Download full text (pdf)
    fulltext
  • 7.
    Amos, Gideon Jojo
    Halmstad University, School of Business, Innovation and Sustainability, Centre for Innovation, Entrepreneurship and Learning Research (CIEL).
    (Investigating) MNCs' CSR-related behaviour and impacts in institutionally and culturally distant markets: African developing-countries in focus2018Doctoral thesis, comprehensive summary (Other academic)
    Abstract [en]

    The overall purpose of this thesis is to explore why and how institutional distance and contextual differences influence MNCs’ CSR-related behavior in African developing-countries. In order to achieve the purpose stated above, the thesis seeks to answer the overarching research question: How do institutional distance and contextual differences influence MNCs’ CSR-related behavior in African developing countries? To answer the research question this thesis employed an interpretive methodological approach in order to increase my understanding of the CSR phenomenon in a specific contextual environment characterized by different institutional distance through different theoretical and empirical perspectives (Guba and Lincoln, 1994; Lincoln and Guba, 2000). The thesis consists of two qualitative case studies, a systematic literature review, a conceptual paper focused on analyzing distance and MNC foreign subsidiaries’ CSR-related behaviour, and a longitudinal content analysis of annual CSR reports.

    The thesis found that the most prevalent CSR themes addressed in journal articles focused on developing-countries have been social issues, followed by environmental issues as a distant second, with ethics-related issues receiving the least attention. The findings further indicate that CSR rhetoric plays a more positive and significant role than so far explored in CSR research, as it incentivises the host-communities to push for the fulfilment of their CSR expectations or CSR initiatives proposed by the mining companies. Soft’ regulations to which members of industry associations voluntarily adhere mitigate the absence of enforcement of more stringent hard regulations by the state for companies. In doing business in distant or different institutional contexts, institutional duality of MNC subsidiaries renders business activities complex and even conflicting when it comes to seeking internal and external legitimacy. This finding and the proposed model extend Hillman and Wan’s (2005) argument of the existence of ‘institutional duality’ of MNC subsidiaries. The 60-item disclosure index is in itself a contribution to research as it provides a measure of ‘disclosure quality’ in relation to the disclosures of CSR-related performance information and CSR-related governance information.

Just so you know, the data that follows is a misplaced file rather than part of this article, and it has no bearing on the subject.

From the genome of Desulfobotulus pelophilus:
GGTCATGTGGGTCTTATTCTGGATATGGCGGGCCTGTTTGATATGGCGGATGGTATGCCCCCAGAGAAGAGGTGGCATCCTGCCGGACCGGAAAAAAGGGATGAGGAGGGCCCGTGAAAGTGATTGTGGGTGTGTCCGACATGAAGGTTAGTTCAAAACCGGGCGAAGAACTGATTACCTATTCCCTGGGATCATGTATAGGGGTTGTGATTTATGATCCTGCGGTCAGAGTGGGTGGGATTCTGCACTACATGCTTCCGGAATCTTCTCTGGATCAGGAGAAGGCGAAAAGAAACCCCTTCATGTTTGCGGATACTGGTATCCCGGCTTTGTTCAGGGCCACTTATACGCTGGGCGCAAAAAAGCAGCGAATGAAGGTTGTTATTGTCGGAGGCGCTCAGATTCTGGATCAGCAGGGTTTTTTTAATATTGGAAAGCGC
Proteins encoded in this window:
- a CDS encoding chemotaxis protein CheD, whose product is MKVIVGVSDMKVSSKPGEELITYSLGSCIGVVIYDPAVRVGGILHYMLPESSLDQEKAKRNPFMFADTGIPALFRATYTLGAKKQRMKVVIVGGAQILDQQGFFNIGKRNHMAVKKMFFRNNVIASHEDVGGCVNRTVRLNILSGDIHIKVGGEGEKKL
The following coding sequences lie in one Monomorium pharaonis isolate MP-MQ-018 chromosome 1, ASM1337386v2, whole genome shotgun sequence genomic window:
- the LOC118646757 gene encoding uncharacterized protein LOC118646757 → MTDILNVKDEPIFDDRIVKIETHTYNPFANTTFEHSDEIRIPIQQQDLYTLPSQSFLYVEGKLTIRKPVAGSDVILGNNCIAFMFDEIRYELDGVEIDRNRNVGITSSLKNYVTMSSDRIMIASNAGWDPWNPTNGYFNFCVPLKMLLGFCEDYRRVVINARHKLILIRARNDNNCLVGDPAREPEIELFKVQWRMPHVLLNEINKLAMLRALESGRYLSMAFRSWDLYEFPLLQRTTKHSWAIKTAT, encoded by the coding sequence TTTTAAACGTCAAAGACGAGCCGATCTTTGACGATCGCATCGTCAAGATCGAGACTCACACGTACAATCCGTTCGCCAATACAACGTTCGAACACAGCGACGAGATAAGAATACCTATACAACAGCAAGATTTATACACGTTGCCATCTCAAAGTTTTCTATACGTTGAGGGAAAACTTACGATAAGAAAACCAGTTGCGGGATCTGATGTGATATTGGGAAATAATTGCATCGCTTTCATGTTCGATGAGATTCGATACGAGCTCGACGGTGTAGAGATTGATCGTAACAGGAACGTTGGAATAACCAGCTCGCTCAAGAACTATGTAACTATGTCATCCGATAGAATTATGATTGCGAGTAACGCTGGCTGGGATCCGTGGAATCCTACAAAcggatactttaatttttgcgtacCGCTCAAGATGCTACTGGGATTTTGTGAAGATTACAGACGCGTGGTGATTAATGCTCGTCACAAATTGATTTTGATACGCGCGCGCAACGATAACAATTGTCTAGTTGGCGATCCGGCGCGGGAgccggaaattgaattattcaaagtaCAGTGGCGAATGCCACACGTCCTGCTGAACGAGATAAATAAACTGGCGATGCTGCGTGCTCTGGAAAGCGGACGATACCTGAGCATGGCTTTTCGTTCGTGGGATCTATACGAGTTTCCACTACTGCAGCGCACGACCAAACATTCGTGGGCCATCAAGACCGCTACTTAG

The main theoretical contribution of the thesis is that CSR expectations in developing-countries are distinct and may be more important to know how these empirical realities are taken into account when firms with their origin in developed-countries internationalize and enter markets in developing-countries. Second, an extended model is proposed which illustrates the roles of organizational fields, institutional pressures, legitimating environments, and legitimating strategies for MNC subsidiaries’ voluntary disclosure of CSR performance information. The overall contribution of the thesis is that it deepens our understanding of the CSR phenomenon, and of the role of host-communities and MNC subsidiaries’ managers from the context of developing-countries.

    © Gideon Jojo Amos

  • 8.
    Annekanavar, Sankarshan
    Halmstad University, School of Business, Engineering and Science, Centre for Innovation, Entrepreneurship and Learning Research (CIEL).
    Circular Business Model Innovation within the manufacturing industry in India: Integrated Barriers2019Independent thesis Advanced level (degree of Master (Two Years)), 20 credits / 30 HE creditsStudent thesis
    Abstract [en]